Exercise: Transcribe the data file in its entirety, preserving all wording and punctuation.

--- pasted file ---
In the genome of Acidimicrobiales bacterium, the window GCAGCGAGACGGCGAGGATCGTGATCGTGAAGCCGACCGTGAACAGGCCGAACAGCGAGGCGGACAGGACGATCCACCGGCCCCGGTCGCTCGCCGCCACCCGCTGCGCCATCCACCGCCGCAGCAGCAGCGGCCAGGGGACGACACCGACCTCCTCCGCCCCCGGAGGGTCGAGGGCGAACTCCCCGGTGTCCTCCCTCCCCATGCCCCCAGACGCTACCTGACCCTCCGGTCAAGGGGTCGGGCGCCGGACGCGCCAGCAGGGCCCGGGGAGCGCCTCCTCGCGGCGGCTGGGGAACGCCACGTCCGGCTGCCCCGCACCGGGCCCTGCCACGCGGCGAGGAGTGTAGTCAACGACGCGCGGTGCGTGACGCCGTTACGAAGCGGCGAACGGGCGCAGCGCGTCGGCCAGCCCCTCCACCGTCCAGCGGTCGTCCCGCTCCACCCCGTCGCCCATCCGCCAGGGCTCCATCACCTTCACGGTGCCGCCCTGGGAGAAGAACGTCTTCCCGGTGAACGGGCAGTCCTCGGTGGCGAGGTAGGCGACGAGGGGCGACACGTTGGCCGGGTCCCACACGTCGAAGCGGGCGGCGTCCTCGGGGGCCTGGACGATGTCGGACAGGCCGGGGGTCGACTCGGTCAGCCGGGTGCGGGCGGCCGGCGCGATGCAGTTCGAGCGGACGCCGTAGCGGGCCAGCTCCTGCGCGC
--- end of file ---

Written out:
In the genome of Acidimicrobiales bacterium, the window GCAGCGAGACGGCGAGGATCGTGATCGTGAAGCCGACCGTGAACAGGCCGAACAGCGAGGCGGACAGGACGATCCACCGGCCCCGGTCGCTCGCCGCCACCCGCTGCGCCATCCACCGCCGCAGCAGCAGCGGCCAGGGGACGACACCGACCTCCTCCGCCCCCGGAGGGTCGAGGGCGAACTCCCCGGTGTCCTCCCTCCCCATGCCCCCAGACGCTACCTGACCCTCCGGTCAAGGGGTCGGGCGCCGGACGCGCCAGCAGGGCCCGGGGAGCGCCTCCTCGCGGCGGCTGGGGAACGCCACGTCCGGCTGCCCCGCACCGGGCCCTGCCACGCGGCGAGGAGTGTAGTCAACGACGCGCGGTGCGTGACGCCGTTACGAAGCGGCGAACGGGCGCAGCGCGTCGGCCAGCCCCTCCACCGTCCAGCGGTCGTCCCGCTCCACCCCGTCGCCCATCCGCCAGGGCTCCATCACCTTCACGGTGCCGCCCTGGGAGAAGAACGTCTTCCCGGTGAACGGGCAGTCCTCGGTGGCGAGGTAGGCGACGAGGGGCGACACGTTGGCCGGGTCCCACACGTCGAAGCGGGCGGCGTCCTCGGGGGCCTGGACGATGTCGGACAGGCCGGGGGTCGACTCGGTCAGCCGGGTGCGGGCGGCCGGCGCGATGCAGTTCGAGCGGACGCCGTAGCGGGCCAGCTCCTGCGCGC